Roger Moody is an expert on mining and mining transnationals. He has spent years uncovering the facts about how mining companies operate. He edits the Mines and Communities website, which exposes the social, economic and environmental impacts of mining, particularly as they affect indigenous and traditional communities.

Ecuador has based its economy on the extraction of natural resources. This process has arbitrarily used, abused and polluted the environment, and established an economic model characterised by external dependence, growth in internal and external debt, and the destruction of ecosystems. The

The Niyamgiri Hills, which range over 250 kilometres across the districts of Rayagada, Kalahandi and Koraput in Orissa, are home to more than 8,000 Dongaria Kondhs and other tribals who are now wholeheartedly engaged in what they have been doing for centuries: defending their hills, forests and streams. This time, however, they face a more formidable enemy than ever

One of the most destructive developments in agriculture over the past two decades has been the boom in soya production in the southern cone of Latin America. The corporations that led that boom are now moving aggressively into sugar cane, focusing on large tracts of land in southern countries where sugar can be produced cheaply. If these developments are not resisted, the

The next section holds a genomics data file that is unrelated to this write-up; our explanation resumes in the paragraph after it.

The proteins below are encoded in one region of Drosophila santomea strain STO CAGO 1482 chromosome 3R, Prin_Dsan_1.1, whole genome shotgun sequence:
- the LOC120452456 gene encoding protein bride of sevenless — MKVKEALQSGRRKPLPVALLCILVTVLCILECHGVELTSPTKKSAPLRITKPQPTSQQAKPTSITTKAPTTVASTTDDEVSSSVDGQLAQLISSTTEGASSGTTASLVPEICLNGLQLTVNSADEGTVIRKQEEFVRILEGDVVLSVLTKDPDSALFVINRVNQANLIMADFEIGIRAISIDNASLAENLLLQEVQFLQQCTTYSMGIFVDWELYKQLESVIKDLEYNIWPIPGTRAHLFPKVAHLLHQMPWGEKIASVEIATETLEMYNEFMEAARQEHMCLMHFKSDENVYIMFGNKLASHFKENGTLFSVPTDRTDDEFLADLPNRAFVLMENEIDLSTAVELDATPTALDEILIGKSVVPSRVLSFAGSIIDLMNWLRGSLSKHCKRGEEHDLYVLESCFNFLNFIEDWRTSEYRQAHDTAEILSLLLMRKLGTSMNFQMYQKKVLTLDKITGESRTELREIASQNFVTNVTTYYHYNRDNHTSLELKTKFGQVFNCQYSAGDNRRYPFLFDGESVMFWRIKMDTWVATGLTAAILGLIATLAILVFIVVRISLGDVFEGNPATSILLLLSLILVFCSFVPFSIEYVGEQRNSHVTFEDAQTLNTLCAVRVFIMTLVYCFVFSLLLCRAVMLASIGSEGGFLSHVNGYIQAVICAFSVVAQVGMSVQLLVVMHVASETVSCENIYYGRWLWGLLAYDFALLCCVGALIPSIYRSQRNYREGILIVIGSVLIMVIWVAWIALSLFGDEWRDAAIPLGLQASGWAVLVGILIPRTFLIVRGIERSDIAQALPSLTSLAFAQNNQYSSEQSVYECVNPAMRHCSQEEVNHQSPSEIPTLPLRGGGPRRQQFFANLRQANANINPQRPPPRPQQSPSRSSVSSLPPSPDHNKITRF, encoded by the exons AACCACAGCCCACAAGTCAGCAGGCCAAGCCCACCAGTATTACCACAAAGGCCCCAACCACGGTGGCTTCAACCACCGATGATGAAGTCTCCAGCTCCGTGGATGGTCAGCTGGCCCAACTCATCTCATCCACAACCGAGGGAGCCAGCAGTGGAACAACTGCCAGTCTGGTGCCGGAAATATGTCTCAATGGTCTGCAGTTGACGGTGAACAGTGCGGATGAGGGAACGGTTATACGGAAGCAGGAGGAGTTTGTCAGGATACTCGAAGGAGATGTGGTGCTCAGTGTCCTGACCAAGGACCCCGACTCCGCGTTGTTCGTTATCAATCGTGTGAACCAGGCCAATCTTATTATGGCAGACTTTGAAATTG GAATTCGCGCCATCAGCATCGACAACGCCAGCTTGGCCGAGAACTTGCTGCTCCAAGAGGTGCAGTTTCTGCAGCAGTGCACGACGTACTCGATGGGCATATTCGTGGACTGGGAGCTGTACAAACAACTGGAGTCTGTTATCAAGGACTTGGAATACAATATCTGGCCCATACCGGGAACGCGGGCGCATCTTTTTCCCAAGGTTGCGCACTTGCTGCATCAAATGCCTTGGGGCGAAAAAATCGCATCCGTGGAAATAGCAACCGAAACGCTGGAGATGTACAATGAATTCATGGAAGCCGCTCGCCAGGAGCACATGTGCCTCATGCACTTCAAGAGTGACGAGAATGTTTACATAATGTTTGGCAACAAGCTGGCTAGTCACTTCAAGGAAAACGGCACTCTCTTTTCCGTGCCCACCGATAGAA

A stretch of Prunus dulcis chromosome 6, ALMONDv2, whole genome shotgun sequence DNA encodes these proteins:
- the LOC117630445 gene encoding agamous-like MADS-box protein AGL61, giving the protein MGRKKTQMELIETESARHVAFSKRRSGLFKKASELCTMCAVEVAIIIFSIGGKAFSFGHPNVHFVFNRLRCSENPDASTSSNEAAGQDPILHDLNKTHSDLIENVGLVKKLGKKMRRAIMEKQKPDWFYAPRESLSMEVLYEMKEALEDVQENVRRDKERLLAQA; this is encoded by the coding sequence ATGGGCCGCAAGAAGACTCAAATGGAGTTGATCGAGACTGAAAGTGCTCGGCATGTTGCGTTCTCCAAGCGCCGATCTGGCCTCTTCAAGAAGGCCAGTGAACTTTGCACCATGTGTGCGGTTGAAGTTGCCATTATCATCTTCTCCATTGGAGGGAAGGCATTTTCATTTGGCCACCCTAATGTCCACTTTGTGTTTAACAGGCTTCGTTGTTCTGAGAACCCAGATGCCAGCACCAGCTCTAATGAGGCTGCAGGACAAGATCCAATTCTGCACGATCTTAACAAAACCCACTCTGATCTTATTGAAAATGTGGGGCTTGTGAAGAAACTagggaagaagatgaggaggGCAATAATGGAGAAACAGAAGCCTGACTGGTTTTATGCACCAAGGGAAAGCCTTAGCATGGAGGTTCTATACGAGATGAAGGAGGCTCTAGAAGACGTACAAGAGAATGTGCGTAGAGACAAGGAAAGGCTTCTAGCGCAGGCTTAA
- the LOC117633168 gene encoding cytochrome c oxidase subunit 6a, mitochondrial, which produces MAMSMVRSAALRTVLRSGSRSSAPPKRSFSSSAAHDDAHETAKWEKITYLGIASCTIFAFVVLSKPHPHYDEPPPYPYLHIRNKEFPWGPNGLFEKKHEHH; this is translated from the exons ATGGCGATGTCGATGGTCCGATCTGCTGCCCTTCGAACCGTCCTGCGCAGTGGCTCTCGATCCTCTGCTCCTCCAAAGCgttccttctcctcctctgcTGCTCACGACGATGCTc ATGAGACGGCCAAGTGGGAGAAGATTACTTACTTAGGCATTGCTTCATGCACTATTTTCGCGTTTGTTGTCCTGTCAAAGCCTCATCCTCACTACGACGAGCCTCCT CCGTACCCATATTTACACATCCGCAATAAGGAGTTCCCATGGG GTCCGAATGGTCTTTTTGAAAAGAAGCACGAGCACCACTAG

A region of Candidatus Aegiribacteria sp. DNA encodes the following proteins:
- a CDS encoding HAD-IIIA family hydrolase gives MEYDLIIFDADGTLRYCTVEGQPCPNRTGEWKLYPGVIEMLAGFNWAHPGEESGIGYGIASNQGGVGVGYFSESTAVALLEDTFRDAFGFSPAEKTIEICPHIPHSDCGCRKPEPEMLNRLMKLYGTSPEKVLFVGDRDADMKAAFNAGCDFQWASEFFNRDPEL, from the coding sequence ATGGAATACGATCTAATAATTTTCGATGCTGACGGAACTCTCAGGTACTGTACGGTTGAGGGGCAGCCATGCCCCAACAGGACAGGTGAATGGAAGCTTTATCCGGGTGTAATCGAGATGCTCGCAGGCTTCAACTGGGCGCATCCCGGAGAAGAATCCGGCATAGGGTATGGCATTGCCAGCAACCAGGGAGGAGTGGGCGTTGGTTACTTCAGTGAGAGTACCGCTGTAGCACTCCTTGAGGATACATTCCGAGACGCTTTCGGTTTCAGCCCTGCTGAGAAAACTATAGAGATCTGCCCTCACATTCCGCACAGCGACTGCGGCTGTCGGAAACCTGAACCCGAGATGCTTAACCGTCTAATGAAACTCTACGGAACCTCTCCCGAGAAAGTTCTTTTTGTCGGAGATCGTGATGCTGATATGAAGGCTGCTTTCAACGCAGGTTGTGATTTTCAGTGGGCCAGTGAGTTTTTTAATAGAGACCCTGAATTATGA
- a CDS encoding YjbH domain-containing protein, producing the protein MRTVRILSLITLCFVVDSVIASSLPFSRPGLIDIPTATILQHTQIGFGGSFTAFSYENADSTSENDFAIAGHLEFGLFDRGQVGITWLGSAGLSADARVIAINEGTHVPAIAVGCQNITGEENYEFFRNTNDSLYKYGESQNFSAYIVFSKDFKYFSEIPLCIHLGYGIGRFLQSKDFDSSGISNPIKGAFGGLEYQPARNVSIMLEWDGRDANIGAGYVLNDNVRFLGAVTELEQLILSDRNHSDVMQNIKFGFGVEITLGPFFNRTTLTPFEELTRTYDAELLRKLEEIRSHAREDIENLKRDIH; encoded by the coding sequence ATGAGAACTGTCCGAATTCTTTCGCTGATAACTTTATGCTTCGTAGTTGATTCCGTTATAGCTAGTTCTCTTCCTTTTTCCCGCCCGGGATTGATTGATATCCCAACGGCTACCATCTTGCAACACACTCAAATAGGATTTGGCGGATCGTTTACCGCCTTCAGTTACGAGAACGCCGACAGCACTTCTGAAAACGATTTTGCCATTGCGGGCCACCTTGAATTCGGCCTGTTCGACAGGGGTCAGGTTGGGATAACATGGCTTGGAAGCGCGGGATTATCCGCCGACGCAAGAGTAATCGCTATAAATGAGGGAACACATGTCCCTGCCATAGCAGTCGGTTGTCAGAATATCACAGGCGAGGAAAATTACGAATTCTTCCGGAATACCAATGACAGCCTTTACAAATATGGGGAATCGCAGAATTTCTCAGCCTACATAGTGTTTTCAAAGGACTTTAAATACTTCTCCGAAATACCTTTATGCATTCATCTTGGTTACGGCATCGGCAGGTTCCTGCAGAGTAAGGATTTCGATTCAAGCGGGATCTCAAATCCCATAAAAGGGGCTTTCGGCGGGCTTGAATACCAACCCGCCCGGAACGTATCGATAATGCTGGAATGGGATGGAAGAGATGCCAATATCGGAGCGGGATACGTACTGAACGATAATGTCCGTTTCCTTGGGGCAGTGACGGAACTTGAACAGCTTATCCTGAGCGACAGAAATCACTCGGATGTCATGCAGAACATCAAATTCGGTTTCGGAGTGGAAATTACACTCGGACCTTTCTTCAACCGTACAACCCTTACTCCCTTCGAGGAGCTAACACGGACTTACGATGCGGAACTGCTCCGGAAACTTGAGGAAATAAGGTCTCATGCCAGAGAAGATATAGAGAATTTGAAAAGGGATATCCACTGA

Ever since GMOs were first introduced in the mid-1990s, farmers

For the last five years the people of Mangabal, a small community beside the Tapaj

Genetically modified (GM) soya was introduced into Argentina in 1996 without any kind of debate either in Congress or among the public. Since then, its cultivation has spread across the country like wildfire. Today more than half of the country

The latest rescue plan for Africa is another Green Revolution. GRAIN, alongside a host of others, has written and commented extensively on the Alliance for a Green Revolution for Africa (AGRA) and the impacts it will have on the continent. In the meantime, this model of a Green Revolution has already been implemented for the past five years in the Eastern Cape province of South Africa.

The world food crisis, rapidly defined by those in power as a problem of insufficient production, has become a trojan horse to get corporate seeds, fertilisers and, surreptitiously, market systems into poor countries. As past experience shows, what looks like

My conversion to chemical-free farming began about ten years ago